How Green Was My Valley (1941)
Directed by John Ford
My family’s favorite film of all time.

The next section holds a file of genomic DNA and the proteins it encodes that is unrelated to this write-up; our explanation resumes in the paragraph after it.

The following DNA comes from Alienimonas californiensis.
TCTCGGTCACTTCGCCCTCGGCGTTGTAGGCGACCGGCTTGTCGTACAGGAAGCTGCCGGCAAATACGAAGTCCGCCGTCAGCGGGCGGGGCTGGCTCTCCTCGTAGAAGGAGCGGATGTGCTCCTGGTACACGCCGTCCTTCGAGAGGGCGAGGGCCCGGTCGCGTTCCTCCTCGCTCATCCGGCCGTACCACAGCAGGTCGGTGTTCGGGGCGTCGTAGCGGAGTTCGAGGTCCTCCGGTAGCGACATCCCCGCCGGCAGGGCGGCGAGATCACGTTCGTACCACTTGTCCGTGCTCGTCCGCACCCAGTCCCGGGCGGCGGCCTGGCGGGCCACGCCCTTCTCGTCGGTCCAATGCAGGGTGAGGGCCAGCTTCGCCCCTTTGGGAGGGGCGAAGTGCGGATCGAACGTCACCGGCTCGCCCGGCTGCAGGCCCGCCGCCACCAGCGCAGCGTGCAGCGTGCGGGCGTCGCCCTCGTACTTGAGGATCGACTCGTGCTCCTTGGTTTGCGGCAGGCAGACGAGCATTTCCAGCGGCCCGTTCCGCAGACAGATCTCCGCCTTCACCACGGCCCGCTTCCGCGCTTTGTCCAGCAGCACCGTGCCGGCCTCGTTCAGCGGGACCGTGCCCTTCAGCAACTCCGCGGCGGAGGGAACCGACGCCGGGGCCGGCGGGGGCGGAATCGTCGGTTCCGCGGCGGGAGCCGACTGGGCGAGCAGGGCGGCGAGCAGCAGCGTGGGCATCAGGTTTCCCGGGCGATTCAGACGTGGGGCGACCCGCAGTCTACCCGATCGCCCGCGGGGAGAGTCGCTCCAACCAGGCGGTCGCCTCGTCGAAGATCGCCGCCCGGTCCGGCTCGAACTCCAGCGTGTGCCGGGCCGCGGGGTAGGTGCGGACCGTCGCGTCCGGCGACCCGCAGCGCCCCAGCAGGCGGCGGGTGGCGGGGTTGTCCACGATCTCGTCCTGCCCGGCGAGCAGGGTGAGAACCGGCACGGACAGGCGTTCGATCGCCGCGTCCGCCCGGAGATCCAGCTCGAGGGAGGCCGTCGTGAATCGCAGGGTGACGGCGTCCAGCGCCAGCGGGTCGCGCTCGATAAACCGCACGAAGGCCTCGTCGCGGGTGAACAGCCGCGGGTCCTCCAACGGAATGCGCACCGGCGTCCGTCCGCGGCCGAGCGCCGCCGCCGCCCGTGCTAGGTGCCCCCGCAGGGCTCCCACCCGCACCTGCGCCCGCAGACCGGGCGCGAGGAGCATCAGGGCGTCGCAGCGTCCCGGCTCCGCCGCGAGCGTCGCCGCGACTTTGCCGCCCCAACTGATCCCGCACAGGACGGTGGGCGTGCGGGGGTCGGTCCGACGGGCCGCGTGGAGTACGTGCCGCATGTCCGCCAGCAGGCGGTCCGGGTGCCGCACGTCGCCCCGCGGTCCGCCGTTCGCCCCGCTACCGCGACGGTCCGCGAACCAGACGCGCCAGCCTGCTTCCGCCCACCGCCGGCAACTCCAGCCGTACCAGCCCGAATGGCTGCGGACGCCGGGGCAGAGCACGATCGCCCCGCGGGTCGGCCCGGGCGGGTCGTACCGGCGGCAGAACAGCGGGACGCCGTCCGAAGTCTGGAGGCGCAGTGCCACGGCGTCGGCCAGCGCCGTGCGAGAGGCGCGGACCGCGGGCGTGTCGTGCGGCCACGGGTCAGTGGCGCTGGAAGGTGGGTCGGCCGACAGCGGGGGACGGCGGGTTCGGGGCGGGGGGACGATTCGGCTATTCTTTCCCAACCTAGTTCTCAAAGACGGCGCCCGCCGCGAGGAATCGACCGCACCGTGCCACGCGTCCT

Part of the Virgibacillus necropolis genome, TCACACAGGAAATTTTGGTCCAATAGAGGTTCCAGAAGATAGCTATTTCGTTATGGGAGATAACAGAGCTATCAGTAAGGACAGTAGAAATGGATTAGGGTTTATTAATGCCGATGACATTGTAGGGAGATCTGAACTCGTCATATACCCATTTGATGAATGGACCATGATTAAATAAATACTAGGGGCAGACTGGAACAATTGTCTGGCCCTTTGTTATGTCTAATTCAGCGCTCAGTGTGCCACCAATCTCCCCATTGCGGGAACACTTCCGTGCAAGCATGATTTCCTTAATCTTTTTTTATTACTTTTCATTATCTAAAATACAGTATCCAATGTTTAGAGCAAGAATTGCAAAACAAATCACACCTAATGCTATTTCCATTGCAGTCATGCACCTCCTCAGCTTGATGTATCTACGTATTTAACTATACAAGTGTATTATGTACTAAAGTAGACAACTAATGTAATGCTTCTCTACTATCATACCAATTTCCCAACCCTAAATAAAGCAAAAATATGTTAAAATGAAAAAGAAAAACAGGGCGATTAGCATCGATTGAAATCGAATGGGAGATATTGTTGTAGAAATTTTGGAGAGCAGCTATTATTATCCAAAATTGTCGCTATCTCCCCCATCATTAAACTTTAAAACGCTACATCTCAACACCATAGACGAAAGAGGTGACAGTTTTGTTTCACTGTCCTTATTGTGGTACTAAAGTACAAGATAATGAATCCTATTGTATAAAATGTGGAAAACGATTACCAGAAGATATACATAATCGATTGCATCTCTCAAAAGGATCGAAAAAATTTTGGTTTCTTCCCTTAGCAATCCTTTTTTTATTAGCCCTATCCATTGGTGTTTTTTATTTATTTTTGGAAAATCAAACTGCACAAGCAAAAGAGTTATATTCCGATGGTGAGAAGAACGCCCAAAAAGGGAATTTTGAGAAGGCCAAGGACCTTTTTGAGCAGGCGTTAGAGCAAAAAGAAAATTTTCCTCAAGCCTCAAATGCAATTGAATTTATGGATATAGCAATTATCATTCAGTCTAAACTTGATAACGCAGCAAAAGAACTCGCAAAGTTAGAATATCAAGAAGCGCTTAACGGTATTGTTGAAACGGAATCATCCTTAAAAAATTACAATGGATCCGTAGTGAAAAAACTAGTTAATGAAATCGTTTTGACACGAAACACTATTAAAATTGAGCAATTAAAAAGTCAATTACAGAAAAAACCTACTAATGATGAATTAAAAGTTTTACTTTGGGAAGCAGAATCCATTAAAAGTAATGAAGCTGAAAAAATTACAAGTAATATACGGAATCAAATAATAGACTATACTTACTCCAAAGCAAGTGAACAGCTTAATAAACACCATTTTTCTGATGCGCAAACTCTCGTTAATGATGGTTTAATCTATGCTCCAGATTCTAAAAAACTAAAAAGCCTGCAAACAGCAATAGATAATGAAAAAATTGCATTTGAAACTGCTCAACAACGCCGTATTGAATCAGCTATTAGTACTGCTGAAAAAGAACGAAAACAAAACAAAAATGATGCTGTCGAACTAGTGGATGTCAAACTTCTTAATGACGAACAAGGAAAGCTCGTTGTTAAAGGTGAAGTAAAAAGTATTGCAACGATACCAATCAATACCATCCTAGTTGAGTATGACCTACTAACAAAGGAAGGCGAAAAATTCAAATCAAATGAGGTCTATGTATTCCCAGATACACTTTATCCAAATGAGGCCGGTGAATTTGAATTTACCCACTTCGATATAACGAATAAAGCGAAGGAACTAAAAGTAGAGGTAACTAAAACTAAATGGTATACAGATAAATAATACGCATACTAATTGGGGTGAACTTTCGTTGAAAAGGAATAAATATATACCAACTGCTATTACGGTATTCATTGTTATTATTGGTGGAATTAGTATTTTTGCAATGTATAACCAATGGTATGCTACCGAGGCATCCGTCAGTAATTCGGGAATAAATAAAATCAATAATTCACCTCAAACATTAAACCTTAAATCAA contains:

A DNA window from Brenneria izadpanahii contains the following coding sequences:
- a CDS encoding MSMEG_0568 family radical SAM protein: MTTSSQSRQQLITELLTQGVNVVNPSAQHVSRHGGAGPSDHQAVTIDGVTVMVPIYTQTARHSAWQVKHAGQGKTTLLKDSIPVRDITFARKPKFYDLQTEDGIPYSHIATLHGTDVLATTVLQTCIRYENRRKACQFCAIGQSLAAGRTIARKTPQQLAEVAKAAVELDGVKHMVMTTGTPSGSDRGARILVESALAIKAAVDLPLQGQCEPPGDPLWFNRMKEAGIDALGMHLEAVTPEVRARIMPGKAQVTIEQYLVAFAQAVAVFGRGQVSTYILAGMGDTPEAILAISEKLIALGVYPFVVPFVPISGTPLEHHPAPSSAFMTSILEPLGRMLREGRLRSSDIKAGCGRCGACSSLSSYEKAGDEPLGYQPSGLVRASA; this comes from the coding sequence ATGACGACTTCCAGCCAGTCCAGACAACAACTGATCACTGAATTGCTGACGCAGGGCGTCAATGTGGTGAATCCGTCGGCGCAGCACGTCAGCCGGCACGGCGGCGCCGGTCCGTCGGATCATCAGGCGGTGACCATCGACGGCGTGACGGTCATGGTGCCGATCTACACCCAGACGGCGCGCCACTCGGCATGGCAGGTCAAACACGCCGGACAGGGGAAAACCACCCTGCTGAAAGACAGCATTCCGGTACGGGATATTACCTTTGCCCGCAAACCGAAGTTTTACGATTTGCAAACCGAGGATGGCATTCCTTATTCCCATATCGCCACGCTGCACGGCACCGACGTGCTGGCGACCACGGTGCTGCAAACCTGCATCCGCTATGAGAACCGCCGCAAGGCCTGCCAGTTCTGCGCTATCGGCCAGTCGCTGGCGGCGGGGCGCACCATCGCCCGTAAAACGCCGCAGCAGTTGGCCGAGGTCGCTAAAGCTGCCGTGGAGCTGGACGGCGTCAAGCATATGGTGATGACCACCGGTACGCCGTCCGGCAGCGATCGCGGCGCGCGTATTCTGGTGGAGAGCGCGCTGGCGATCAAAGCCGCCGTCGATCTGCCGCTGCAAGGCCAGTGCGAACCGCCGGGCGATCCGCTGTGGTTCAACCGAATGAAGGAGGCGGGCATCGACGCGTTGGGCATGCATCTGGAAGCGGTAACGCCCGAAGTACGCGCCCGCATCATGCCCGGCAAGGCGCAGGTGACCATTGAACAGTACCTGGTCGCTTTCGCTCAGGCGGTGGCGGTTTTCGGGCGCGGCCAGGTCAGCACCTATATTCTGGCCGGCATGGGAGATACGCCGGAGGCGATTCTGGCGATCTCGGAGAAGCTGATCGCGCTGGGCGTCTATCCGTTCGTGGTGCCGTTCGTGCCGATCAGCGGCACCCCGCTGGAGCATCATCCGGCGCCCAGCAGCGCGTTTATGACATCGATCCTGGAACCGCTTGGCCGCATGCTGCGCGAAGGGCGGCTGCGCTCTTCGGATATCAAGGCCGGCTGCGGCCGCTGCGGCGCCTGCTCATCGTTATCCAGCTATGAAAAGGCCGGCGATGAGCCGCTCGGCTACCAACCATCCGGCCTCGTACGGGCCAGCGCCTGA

I once asked a friend of mine, a scholar of film, whether any director in our time could have directed How Green Was My Valley. He said that no director other than John Ford could have done even two minutes of it. It is so profoundly lyrical, so human, saying so much in the fine narrative voice that sets up the scenes, so much in the crisp dialogue, but always more, far more, in a look in the eyes, a motion of the hand. It is a film in which the terrible work of sin, in its forms as hardness of heart, avarice, and a willingness to believe the worst of others, slowly corrodes and ruins a small coal-mining village in Wales, the green valley of the title — both of the film and of the autobiographical book by Richard Llewellyn, the film’s source. And yet the prime mover of the film is not anger or sadness, but gratitude, and a solemn joy that does not fear sadness, loss, and death. “Men like my father can never die,” says the narrator Huw Mo…
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